Delphi and the Power Function

By: Charles Calvert

Abstract: This article talks about Delphi and the Power function

Overview

This article provides an overview of raising a number to some arbitrary power in a Delphi program.

Discussion

Some computer languages have a power operator that raises a value to a power. In Fortran for example the operator is ** as in 2.0**3.0 which returns 8.0. Ada also uses the ** notation and Basic uses the ^ symbol. For some reason, Pascal and C do not include this operator. That is particularly odd because Algol60, which was the ancestor of both, did have a power operator, (^). For years, the solution in Pascal has been to use a function usually given as

function Power(x, y :extended) : extended; begin result := exp(y*ln(x)); end;

The problem with that easy answer is that this function will fail (raise an exception) for a negative base value.

Base

Exponent

Simple

Delphi

Jack

Excel

1.0E-16

1.0

1.0E-16

1.0E-16

0.0

1.0E-16

2.0

1.0E-16

1.0

1.0

1.0

1.0

2.0

2.0

4.0

4.0

4.0

4.0

3.0

3.0

27.0

27.0

27.0

27.0

-3.0

2.0

Exception

9.0

9.0

9.0

-3.0

3.0

Exception

-27.0

-27.0

-27.0

3.0

-3.0

0.0370370...

0.0370370...

0.0370370...

0.0370370...

-3.0

-3.0

Exception

-0.0370370...

-0.0370370...

-0.0370370...

pi

pi

36.462159

36.462159

36.462159

36.462159

The function can be made to work if all the special cases are considered.

{** A power function from Jack Lyle. Said to be more powerful than the
    Pow function that comes with Delphi. }
function Power2(Base, Exponent : Double) : Double;
{ raises the base to the exponent }
  CONST
    cTiny = 1e-15;

  VAR
    Power : Double; { Value before sign correction }

  BEGIN
    Power := 0;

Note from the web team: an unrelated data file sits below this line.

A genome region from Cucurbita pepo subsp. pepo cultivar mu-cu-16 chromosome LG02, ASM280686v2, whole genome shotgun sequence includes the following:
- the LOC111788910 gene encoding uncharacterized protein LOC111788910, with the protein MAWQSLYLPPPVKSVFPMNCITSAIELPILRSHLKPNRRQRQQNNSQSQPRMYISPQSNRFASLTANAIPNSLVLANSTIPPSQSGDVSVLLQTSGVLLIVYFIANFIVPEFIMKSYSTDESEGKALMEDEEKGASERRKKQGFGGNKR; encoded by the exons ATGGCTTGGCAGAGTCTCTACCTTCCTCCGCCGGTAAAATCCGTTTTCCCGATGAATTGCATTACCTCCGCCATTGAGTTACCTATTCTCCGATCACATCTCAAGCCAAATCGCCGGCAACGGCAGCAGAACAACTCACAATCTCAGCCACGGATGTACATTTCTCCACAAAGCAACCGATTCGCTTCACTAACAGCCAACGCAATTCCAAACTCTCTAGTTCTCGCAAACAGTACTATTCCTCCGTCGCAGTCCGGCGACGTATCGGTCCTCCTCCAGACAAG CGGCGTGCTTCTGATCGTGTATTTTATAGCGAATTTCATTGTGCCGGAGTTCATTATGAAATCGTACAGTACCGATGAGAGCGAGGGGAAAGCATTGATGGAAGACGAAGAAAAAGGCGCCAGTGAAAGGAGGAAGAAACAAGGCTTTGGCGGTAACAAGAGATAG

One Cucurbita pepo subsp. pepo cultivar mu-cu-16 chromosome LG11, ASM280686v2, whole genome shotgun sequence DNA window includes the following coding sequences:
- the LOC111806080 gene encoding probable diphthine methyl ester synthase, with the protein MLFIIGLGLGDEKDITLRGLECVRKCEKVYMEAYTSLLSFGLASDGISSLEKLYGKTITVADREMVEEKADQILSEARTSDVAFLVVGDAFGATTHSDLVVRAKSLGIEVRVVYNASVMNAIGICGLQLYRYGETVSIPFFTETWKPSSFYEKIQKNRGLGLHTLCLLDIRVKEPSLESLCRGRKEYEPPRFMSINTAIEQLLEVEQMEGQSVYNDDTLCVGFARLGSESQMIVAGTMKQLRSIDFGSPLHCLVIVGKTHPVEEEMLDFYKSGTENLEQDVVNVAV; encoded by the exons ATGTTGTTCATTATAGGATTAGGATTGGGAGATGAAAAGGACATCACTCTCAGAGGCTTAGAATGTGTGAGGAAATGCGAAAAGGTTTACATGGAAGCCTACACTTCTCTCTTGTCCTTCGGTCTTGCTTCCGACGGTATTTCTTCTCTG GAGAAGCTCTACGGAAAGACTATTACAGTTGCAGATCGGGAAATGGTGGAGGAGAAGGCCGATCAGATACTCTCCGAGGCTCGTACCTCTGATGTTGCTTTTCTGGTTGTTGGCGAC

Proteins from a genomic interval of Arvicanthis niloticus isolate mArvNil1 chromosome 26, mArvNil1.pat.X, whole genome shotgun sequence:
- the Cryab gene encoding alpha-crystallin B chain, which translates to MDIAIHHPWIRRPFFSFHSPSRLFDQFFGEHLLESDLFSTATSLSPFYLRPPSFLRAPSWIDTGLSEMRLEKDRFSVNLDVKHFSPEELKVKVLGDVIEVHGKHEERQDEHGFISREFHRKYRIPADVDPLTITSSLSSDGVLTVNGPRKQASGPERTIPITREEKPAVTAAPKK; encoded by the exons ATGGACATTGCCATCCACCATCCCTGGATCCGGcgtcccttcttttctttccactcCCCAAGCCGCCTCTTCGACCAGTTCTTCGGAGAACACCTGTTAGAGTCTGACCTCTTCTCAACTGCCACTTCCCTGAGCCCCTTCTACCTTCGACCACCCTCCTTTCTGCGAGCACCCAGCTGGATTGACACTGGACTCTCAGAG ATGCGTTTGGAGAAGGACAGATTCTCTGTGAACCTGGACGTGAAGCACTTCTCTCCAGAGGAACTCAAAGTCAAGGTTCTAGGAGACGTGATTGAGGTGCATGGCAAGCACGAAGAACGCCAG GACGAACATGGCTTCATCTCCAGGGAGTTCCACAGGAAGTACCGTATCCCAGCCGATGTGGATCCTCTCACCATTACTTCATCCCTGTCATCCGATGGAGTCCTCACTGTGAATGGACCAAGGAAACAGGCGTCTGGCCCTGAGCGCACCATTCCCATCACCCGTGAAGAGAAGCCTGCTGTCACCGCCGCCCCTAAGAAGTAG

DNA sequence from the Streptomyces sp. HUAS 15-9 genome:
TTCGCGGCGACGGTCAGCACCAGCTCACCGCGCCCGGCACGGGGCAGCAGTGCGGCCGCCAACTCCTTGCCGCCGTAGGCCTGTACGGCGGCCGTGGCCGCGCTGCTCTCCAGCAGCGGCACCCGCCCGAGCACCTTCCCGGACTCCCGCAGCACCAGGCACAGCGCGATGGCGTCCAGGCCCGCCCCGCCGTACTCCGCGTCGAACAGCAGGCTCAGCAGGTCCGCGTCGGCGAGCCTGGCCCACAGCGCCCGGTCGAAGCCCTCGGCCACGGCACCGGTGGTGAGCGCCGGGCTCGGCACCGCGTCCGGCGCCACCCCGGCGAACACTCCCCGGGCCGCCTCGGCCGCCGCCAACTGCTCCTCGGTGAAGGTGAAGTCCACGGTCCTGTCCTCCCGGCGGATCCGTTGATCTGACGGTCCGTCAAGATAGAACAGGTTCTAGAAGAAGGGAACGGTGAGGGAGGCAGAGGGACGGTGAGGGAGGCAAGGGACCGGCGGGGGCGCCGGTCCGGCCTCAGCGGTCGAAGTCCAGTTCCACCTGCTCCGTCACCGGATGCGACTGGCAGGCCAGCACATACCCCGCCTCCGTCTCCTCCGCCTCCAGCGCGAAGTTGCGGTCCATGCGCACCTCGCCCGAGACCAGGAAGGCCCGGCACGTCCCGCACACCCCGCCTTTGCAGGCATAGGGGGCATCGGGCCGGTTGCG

{ Deal with the near zero special cases }
    IF (Abs(Base) < cTiny) THEN BEGIN
      Base := 0.0;
    END; { IF }
    IF (Abs(Exponent) < cTiny) THEN BEGIN
      Exponent := 0.0;
    END; { IF }

    { Deal with the exactly zero cases }
    IF (Base = 0.0) THEN BEGIN
      Power := 0.0;
    END; { IF }
    IF (Exponent = 0.0) THEN BEGIN
      Power := 1.0;
    END; { IF }

    { Cover everything else }
    IF ((Base < 0) AND (Exponent < 0)) THEN
        Power := 1/Exp(-Exponent*Ln(-Base))
    ELSE IF ((Base < 0) AND (Exponent >= 0)) THEN
        Power := Exp(Exponent*Ln(-Base))
    ELSE IF ((Base > 0) AND (Exponent < 0)) THEN
        Power := 1/Exp(-Exponent*Ln(Base))
    ELSE IF ((Base > 0) AND (Exponent >= 0)) THEN
        Power := Exp(Exponent*Ln(Base));

    { Correct the sign }
    IF ((Base < 0) AND (Frac(Exponent/2.0) <> 0.0)) THEN
      Result := -Power
    ELSE
      Result := Power;
  END; { FUNCTION Pow }

This function, labeled Jack in the table above, returns the correct values if you will allow that 1e-16 is the same as 0.0.

Delphi 4 added a standard math unit to the Borland Pascal distribution. That unit includes a power function and an IntPower function. For some reason, they are not overloaded. The Delphi power function also checks the special cases (in much less verbose code than mine) and returns the correct answer.

So, for Delphi versions 4 and later use the math units Power function. For older versions of Delphi or Turbo Pascal use the Pow function given above. Do not use the simple Power function if you expect to ever see a negative base as input.

Summary

In Delphi 4 and later, use the Power function from the math unit. In earlier versions, use the Pow function given below.

 

 



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